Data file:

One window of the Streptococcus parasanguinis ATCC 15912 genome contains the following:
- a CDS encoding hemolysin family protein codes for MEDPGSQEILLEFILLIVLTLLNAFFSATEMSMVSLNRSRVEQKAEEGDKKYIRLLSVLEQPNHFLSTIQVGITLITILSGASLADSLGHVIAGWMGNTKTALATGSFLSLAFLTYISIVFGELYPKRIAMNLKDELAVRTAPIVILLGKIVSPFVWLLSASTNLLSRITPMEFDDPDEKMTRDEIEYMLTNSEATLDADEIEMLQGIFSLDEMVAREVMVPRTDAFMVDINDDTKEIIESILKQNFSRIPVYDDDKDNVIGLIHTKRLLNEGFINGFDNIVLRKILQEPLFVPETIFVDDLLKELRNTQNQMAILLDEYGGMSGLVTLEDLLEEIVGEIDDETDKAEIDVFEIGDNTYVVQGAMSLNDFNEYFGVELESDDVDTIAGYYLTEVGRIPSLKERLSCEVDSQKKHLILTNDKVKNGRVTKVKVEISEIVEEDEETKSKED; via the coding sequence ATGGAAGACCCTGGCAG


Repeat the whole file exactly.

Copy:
One window of the Streptococcus parasanguinis ATCC 15912 genome contains the following:
- a CDS encoding hemolysin family protein codes for MEDPGSQEILLEFILLIVLTLLNAFFSATEMSMVSLNRSRVEQKAEEGDKKYIRLLSVLEQPNHFLSTIQVGITLITILSGASLADSLGHVIAGWMGNTKTALATGSFLSLAFLTYISIVFGELYPKRIAMNLKDELAVRTAPIVILLGKIVSPFVWLLSASTNLLSRITPMEFDDPDEKMTRDEIEYMLTNSEATLDADEIEMLQGIFSLDEMVAREVMVPRTDAFMVDINDDTKEIIESILKQNFSRIPVYDDDKDNVIGLIHTKRLLNEGFINGFDNIVLRKILQEPLFVPETIFVDDLLKELRNTQNQMAILLDEYGGMSGLVTLEDLLEEIVGEIDDETDKAEIDVFEIGDNTYVVQGAMSLNDFNEYFGVELESDDVDTIAGYYLTEVGRIPSLKERLSCEVDSQKKHLILTNDKVKNGRVTKVKVEISEIVEEDEETKSKED; via the coding sequence ATGGAAGACCCTGGCAG